Are you familiar with some new tips to spot fake news on Facebook? The social media company was investigate for spreading fake news (propaganda) during the US presidential election. It is clear that spreading fake stories about politicians trafficking child slaves or launching terrorist attacks without any consequences for democracy and society is a bad idea.
It was necessary to do something. Facebook’s depressingly incompetent strategy to combat fake news is now available. It has three parts, which frustratingly ineptly thought out.
The plan’s first component is to create new products that will stop fake news stories spreading. Facebook claims it is trying to make it easier for people to report fake news stories and to identify signs such as if reading an item makes them significantly less likely to share it.
The story will sent to independent fact-checkers. Fake stories will flag and linked to the correct article. It sounds great, but it will not work.
Non-experts would not be able to tell the difference between fake news and real news, so there wouldn’t be any fake news problem.
Facebook also stated that they cannot be arbiters for truth themselves, given their scale and our roles.
Facebook functions as a megaphone. Normaly, the megaphone company is not responsible for someone saying something terrible into it. Facebook, however, is a special megaphone that listens and changes the volume.
Your newsfeed’s content and order are largely determined by the company’s algorithms. If Facebook’s algorithms spread hate speech from neo-Nazis all over the internet, then it’s their fault.
Worse, even if Facebook correctly labels fake news as contested it will still impact public discourse via availability cascades.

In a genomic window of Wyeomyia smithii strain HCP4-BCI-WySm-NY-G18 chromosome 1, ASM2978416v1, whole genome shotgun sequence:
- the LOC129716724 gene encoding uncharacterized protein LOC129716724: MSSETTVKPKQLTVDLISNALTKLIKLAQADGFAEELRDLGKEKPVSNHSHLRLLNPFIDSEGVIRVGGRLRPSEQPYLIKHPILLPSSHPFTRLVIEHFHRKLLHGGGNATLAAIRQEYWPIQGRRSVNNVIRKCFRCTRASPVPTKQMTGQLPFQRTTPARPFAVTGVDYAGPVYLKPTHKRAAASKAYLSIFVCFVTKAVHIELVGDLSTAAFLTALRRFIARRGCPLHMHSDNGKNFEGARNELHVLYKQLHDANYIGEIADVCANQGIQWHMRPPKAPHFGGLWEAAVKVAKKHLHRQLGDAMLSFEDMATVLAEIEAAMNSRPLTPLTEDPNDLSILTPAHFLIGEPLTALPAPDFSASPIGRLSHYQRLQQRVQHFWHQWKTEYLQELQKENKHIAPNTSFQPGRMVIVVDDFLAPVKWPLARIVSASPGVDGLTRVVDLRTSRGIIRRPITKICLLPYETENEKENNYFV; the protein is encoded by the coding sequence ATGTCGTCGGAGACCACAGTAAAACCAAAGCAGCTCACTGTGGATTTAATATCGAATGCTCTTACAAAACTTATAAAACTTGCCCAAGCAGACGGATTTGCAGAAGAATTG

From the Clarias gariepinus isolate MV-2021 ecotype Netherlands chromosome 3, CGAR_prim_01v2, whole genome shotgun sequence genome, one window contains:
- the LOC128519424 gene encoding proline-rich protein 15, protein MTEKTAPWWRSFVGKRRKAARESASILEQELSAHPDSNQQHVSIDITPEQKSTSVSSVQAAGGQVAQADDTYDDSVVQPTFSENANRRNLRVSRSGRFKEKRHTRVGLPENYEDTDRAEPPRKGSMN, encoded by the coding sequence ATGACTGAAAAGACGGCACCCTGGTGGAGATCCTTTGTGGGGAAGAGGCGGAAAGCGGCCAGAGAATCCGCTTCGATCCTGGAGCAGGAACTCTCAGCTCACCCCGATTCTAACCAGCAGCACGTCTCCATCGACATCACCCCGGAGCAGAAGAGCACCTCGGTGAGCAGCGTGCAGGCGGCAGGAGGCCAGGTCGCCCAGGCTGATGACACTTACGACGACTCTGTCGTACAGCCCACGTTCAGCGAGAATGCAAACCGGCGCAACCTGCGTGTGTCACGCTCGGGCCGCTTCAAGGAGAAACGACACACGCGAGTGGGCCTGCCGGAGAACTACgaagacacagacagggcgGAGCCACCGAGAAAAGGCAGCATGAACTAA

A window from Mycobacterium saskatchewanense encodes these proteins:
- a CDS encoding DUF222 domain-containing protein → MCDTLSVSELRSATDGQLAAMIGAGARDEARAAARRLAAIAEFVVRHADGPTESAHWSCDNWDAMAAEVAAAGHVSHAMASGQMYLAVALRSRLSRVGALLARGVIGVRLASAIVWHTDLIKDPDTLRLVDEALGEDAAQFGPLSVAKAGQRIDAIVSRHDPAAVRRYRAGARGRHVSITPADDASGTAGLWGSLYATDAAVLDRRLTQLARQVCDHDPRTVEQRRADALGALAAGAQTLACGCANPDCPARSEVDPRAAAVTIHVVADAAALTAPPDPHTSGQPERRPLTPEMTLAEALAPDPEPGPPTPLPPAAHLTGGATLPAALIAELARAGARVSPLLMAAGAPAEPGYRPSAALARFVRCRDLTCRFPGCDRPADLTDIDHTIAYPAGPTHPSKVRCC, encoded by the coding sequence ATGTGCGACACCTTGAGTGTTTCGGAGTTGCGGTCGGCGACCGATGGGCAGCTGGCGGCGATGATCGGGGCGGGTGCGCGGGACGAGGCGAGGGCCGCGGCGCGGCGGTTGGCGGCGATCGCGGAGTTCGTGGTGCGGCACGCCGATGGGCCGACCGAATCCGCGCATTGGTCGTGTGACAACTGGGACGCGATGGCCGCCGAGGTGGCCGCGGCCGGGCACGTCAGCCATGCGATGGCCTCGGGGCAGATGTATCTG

The message becomes more plausible and reasonable each time it is repeated from different sources. Bold lies can be very powerful as people are able to recall them being true by repeatedly fact-checking them.
These effects are extremely strong and cannot be fixed by weak interventions like public service announcements. This brings us to the second part Facebook’s strategy, helping people make better informed decisions when they come across false news.
We Can Help You To Help Yourself
Facebook will release public service announcements, and it will fund the news integrity initiative in order to assist people making informed judgments about what they read and share online. This is also not a good idea.
Cognitive psychology research has produced a lot of evidence about correcting systemic errors in reasoning, such as the inability to recognize propaganda or bias. Since the 1980s, we know that simply warning people about their biases does not work.
Similar to the above, it sounds great to fund a news integrity project until you realize that the company is actually talking about critical thinking skills.
Primary, secondary, and tertiary education all aim to improve critical thinking skills. What good will four years of university do for these skills? You can make some YouTube videos. Fake news FAQ. It is unlikely that funding a few research projects or meetings to industry experts will make a difference.
New Economic Incentives Are Disrupt
This non-strategy’s third prong is to crack down on spammers, fake accounts, as well as making it more difficult for them to purchase advertisements. This is a great idea but it’s false because most fake news comes from con artists and not major news outlets.
Fake news is Orwellian newspeak. It refers to a completely fabricate story that has been sourced from an unknown outlet and marketed as news for political or financial gain. These stories are most suspect and thus the least concerning. More insidious are the lies and bias from public officials, official reports, and mainstream news.